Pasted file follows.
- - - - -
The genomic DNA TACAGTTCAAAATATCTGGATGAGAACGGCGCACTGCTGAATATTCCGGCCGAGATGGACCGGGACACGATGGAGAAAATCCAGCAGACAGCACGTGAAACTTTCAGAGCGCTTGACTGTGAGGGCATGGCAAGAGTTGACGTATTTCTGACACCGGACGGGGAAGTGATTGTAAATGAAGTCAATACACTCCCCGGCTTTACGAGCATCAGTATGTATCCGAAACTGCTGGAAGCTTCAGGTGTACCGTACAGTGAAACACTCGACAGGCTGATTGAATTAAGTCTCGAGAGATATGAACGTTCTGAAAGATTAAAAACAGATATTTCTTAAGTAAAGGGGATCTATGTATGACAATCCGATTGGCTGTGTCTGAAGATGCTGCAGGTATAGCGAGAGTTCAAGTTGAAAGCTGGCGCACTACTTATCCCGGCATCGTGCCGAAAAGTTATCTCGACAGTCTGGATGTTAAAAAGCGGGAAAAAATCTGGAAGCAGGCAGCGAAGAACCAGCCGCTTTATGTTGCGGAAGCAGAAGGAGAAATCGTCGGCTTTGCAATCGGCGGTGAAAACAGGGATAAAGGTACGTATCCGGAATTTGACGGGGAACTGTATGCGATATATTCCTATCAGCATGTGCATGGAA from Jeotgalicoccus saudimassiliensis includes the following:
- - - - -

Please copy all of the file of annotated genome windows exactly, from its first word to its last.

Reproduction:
The genomic DNA TACAGTTCAAAATATCTGGATGAGAACGGCGCACTGCTGAATATTCCGGCCGAGATGGACCGGGACACGATGGAGAAAATCCAGCAGACAGCACGTGAAACTTTCAGAGCGCTTGACTGTGAGGGCATGGCAAGAGTTGACGTATTTCTGACACCGGACGGGGAAGTGATTGTAAATGAAGTCAATACACTCCCCGGCTTTACGAGCATCAGTATGTATCCGAAACTGCTGGAAGCTTCAGGTGTACCGTACAGTGAAACACTCGACAGGCTGATTGAATTAAGTCTCGAGAGATATGAACGTTCTGAAAGATTAAAAACAGATATTTCTTAAGTAAAGGGGATCTATGTATGACAATCCGATTGGCTGTGTCTGAAGATGCTGCAGGTATAGCGAGAGTTCAAGTTGAAAGCTGGCGCACTACTTATCCCGGCATCGTGCCGAAAAGTTATCTCGACAGTCTGGATGTTAAAAAGCGGGAAAAAATCTGGAAGCAGGCAGCGAAGAACCAGCCGCTTTATGTTGCGGAAGCAGAAGGAGAAATCGTCGGCTTTGCAATCGGCGGTGAAAACAGGGATAAAGGTACGTATCCGGAATTTGACGGGGAACTGTATGCGATATATTCCTATCAGCATGTGCATGGAA from Jeotgalicoccus saudimassiliensis includes the following: